The 5 Biggest Mortgage Misconceptions
When it comes to getting a mortgage, much of what you hear is true. Underwriting is a bit tougher than it was 6 years ago. There's added potential for snags in the process that can cause delays. Sometimes, satisfying investor requirements is akin to the pleasure of getting a tooth pulled. There are also a lot of misconceptions out there about getting a mortgage. Many people think it's more difficult than it has to be. Many people incorrectly assume they can't get a loan because either their neighbor/friend/family member was declined and they seem like a perfect borrower, or because of something they've seen or read in the news. Here are 5 of the biggest misconceptions I encounter nearly every day.
Mortgage Misconception #1 - You need 20% down payment to purchase a home
This is the biggest misconception around. Fact is, if you're a qualifying Veteran OR looking to buy a home in an area that's privy to USDA financing, you can buy a home with 0% down. Many states and counties around the country also offer down payment assistance programs that allow a buyer to use the FHA loan program with a 0% down payment as well. Not only do you not need 20% down, you don't even need 1% down in many instances!
For more traditional financing types, there is only a small down payment requirement. 3.5% for FHA loans, and 5% for conventional loans. With both loan types, any or all of the down payment funds can come in the form of a gift.
Even for buyers looking at luxury properties, there are many Jumbo loans that require only 10-15% down.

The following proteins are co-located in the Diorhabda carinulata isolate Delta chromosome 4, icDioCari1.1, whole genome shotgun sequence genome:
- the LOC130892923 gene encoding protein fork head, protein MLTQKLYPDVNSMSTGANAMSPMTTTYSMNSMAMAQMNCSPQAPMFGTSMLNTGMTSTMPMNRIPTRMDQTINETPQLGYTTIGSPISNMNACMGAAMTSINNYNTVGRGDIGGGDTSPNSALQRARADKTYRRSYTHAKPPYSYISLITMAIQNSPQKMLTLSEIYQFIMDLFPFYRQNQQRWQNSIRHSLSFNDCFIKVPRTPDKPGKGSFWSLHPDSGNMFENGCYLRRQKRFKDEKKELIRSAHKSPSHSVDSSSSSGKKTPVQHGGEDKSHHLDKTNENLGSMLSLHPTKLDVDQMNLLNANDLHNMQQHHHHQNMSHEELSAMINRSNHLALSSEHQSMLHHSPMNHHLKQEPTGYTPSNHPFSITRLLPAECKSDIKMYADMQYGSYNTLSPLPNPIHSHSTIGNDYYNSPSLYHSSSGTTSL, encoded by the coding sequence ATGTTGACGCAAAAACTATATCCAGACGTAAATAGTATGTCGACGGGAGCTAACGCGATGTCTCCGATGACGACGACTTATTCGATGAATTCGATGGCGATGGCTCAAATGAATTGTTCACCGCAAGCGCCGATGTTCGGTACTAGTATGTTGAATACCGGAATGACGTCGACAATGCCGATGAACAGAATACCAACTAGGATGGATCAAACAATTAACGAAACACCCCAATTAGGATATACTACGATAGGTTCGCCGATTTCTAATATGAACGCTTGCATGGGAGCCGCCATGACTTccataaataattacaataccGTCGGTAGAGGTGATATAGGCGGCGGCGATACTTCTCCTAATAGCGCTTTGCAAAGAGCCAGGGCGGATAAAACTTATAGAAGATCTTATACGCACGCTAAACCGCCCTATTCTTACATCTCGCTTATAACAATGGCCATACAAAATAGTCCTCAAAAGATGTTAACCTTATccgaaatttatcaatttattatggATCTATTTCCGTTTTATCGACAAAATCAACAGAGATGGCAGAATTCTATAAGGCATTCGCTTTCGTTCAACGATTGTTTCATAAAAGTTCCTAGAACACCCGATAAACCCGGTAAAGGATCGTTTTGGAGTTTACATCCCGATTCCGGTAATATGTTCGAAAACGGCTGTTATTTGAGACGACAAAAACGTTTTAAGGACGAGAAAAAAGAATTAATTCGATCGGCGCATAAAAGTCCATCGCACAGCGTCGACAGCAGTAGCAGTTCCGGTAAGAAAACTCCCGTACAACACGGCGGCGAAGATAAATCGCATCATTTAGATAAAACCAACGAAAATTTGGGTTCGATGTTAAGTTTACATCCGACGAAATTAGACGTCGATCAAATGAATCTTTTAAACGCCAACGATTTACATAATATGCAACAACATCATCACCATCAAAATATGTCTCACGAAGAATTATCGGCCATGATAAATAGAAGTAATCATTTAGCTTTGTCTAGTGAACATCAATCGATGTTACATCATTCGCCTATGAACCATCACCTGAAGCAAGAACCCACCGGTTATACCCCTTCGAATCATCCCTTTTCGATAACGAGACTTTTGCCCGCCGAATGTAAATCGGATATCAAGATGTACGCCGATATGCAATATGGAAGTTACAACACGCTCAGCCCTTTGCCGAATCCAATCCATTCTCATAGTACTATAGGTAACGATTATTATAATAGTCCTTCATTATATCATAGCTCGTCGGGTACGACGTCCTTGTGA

I repeat (you should repeat this, too, to help clear up the misconception): You do NOT need 20% down to buy a home.
Mortgage Misconception #2 - You need perfect credit to get a loan
Fact is, "perfect credit", "terrible credit", and "good credit" are very subjective terms. I've had borrowers assume their credit is poor because they paid their student loan or another mortgage 10 days past the due date - in reality, their credit was perfect (in case you're wondering, 740+ is considered perfect by most lending standards). Likewise, a "perfect" credit score doesn't translate to success if there's no credit history.
It's true that credit tightened up a few years back, but that's well behind us now. We're seeing programs come out for lower FICO scores nearly every day. FHA borrowers can get a loan with FICO scores well down into the 500's. A few missed credit card payments or student loan lates won't necessarily exclude you from getting a mortgage.
The pendulum is swinging back to a place where common sense is playing a role in getting a mortgage. While the process may be a little more smooth sailing for borrowers with pristine credit, those with some bumps in the road should not assume they can't get a mortgage. Chances are, they can, now or in the very near future.
Mortgage Misconception #3 - ARMs are bad
Thanks to their role in the "mortgage meltdown", ARMs have gotten a bad rep. In reality, the adjustable rate mortgage programs available today are nowhere close to the toxic ARM's of the early 2000's. Back then, lenders could put you in a loan that would adjust in 2 years AND carried a prepayment penalty for 3 years - resulting in "damned if you stay in the loan, damned if you get out of the loan" scenario. Thanks to new laws, lenders can no longer get away with those shenanigans.
ARMs today can be a great financial tool - they're perfect for folks in short term ownership positions, great for first time buyers with strong potential for large increases in income (FHA ARMs can only adjust 1% per year after their adjustment period begins, meaning no huge jumps in payment, AND they start with much lower rates), and outstanding loans for borrowers using their mortgage as a cash flow tool.